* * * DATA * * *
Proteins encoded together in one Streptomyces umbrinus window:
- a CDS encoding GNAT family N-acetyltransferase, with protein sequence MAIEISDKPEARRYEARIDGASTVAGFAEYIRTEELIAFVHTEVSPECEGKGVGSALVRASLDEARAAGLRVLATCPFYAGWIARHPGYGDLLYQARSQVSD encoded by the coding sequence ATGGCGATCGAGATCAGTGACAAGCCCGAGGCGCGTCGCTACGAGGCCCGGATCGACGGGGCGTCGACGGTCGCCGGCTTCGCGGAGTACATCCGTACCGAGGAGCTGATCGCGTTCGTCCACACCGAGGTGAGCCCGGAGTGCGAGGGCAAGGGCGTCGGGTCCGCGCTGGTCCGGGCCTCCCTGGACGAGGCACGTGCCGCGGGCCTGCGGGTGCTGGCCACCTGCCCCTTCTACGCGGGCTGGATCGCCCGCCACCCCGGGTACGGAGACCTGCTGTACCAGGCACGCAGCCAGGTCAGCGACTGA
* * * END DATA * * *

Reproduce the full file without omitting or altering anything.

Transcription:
Proteins encoded together in one Streptomyces umbrinus window:
- a CDS encoding GNAT family N-acetyltransferase, with protein sequence MAIEISDKPEARRYEARIDGASTVAGFAEYIRTEELIAFVHTEVSPECEGKGVGSALVRASLDEARAAGLRVLATCPFYAGWIARHPGYGDLLYQARSQVSD encoded by the coding sequence ATGGCGATCGAGATCAGTGACAAGCCCGAGGCGCGTCGCTACGAGGCCCGGATCGACGGGGCGTCGACGGTCGCCGGCTTCGCGGAGTACATCCGTACCGAGGAGCTGATCGCGTTCGTCCACACCGAGGTGAGCCCGGAGTGCGAGGGCAAGGGCGTCGGGTCCGCGCTGGTCCGGGCCTCCCTGGACGAGGCACGTGCCGCGGGCCTGCGGGTGCTGGCCACCTGCCCCTTCTACGCGGGCTGGATCGCCCGCCACCCCGGGTACGGAGACCTGCTGTACCAGGCACGCAGCCAGGTCAGCGACTGA